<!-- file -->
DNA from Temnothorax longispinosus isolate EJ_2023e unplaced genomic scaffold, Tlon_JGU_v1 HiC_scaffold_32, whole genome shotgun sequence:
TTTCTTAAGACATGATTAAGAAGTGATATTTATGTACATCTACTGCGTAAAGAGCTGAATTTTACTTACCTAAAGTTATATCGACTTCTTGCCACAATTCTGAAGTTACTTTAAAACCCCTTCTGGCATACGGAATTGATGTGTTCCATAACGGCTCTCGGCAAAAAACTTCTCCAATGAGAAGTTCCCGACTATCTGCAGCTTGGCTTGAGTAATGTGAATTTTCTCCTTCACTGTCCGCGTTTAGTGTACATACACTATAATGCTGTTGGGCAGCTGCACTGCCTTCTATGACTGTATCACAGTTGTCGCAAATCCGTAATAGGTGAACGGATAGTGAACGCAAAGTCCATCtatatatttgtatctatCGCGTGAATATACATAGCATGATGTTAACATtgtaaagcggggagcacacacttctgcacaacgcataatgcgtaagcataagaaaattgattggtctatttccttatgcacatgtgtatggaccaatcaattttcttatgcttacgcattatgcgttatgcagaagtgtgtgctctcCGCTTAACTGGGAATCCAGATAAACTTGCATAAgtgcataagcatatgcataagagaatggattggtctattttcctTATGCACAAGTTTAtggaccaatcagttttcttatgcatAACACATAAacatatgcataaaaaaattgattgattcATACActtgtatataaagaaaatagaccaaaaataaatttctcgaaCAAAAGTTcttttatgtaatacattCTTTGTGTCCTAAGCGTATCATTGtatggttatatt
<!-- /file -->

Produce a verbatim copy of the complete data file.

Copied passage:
DNA from Temnothorax longispinosus isolate EJ_2023e unplaced genomic scaffold, Tlon_JGU_v1 HiC_scaffold_32, whole genome shotgun sequence:
TTTCTTAAGACATGATTAAGAAGTGATATTTATGTACATCTACTGCGTAAAGAGCTGAATTTTACTTACCTAAAGTTATATCGACTTCTTGCCACAATTCTGAAGTTACTTTAAAACCCCTTCTGGCATACGGAATTGATGTGTTCCATAACGGCTCTCGGCAAAAAACTTCTCCAATGAGAAGTTCCCGACTATCTGCAGCTTGGCTTGAGTAATGTGAATTTTCTCCTTCACTGTCCGCGTTTAGTGTACATACACTATAATGCTGTTGGGCAGCTGCACTGCCTTCTATGACTGTATCACAGTTGTCGCAAATCCGTAATAGGTGAACGGATAGTGAACGCAAAGTCCATCtatatatttgtatctatCGCGTGAATATACATAGCATGATGTTAACATtgtaaagcggggagcacacacttctgcacaacgcataatgcgtaagcataagaaaattgattggtctatttccttatgcacatgtgtatggaccaatcaattttcttatgcttacgcattatgcgttatgcagaagtgtgtgctctcCGCTTAACTGGGAATCCAGATAAACTTGCATAAgtgcataagcatatgcataagagaatggattggtctattttcctTATGCACAAGTTTAtggaccaatcagttttcttatgcatAACACATAAacatatgcataaaaaaattgattgattcATACActtgtatataaagaaaatagaccaaaaataaatttctcgaaCAAAAGTTcttttatgtaatacattCTTTGTGTCCTAAGCGTATCATTGtatggttatatt